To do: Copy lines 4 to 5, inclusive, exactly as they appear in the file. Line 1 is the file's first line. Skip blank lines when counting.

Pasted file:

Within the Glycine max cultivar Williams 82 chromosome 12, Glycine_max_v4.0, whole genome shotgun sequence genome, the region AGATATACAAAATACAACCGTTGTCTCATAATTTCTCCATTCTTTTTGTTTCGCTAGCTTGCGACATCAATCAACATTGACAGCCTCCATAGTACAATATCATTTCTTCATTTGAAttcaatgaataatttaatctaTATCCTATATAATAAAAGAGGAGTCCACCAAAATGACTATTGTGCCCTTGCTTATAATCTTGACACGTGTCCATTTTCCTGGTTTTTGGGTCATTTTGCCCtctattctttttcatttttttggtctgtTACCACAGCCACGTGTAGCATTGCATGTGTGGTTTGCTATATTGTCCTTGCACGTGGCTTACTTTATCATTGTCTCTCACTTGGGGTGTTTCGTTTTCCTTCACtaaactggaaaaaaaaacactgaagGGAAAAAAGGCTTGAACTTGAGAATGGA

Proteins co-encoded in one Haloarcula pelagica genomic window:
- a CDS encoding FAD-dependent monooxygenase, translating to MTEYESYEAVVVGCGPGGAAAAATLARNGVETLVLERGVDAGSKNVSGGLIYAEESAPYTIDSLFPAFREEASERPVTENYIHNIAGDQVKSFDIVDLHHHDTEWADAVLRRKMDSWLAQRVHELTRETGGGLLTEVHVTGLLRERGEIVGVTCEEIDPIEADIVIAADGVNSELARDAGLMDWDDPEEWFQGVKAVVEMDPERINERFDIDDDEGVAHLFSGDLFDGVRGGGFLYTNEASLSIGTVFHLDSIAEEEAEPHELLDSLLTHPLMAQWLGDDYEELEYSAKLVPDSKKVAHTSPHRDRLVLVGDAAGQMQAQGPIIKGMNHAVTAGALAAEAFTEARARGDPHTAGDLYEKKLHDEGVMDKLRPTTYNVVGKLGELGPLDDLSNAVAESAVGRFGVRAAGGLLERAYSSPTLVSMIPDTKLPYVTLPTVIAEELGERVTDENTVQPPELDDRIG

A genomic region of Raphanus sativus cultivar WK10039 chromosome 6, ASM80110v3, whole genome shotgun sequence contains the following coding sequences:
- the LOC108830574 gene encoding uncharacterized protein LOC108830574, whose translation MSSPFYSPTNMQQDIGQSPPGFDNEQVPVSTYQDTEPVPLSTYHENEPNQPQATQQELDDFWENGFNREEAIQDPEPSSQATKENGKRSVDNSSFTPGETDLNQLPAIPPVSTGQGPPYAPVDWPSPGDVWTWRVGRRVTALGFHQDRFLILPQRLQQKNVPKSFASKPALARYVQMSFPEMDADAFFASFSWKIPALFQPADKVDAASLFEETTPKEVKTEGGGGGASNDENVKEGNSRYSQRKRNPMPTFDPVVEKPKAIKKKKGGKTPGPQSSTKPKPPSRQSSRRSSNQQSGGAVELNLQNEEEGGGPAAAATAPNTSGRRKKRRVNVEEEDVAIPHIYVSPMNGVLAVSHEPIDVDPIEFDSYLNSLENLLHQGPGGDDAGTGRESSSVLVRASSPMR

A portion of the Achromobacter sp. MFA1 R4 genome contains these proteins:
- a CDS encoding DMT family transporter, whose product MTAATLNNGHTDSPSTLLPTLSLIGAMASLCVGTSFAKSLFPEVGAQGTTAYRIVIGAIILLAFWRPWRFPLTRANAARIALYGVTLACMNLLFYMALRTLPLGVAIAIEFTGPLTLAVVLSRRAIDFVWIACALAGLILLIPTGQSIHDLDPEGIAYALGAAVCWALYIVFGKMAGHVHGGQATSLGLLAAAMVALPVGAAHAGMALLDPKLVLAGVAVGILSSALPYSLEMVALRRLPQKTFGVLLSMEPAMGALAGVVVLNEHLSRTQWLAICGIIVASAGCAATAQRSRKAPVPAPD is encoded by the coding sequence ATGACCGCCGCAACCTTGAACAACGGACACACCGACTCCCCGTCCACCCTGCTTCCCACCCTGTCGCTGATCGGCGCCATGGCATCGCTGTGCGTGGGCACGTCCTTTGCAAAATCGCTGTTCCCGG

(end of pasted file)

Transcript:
A genomic region of Raphanus sativus cultivar WK10039 chromosome 6, ASM80110v3, whole genome shotgun sequence contains the following coding sequences:
- the LOC108830574 gene encoding uncharacterized protein LOC108830574, whose translation MSSPFYSPTNMQQDIGQSPPGFDNEQVPVSTYQDTEPVPLSTYHENEPNQPQATQQELDDFWENGFNREEAIQDPEPSSQATKENGKRSVDNSSFTPGETDLNQLPAIPPVSTGQGPPYAPVDWPSPGDVWTWRVGRRVTALGFHQDRFLILPQRLQQKNVPKSFASKPALARYVQMSFPEMDADAFFASFSWKIPALFQPADKVDAASLFEETTPKEVKTEGGGGGASNDENVKEGNSRYSQRKRNPMPTFDPVVEKPKAIKKKKGGKTPGPQSSTKPKPPSRQSSRRSSNQQSGGAVELNLQNEEEGGGPAAAATAPNTSGRRKKRRVNVEEEDVAIPHIYVSPMNGVLAVSHEPIDVDPIEFDSYLNSLENLLHQGPGGDDAGTGRESSSVLVRASSPMR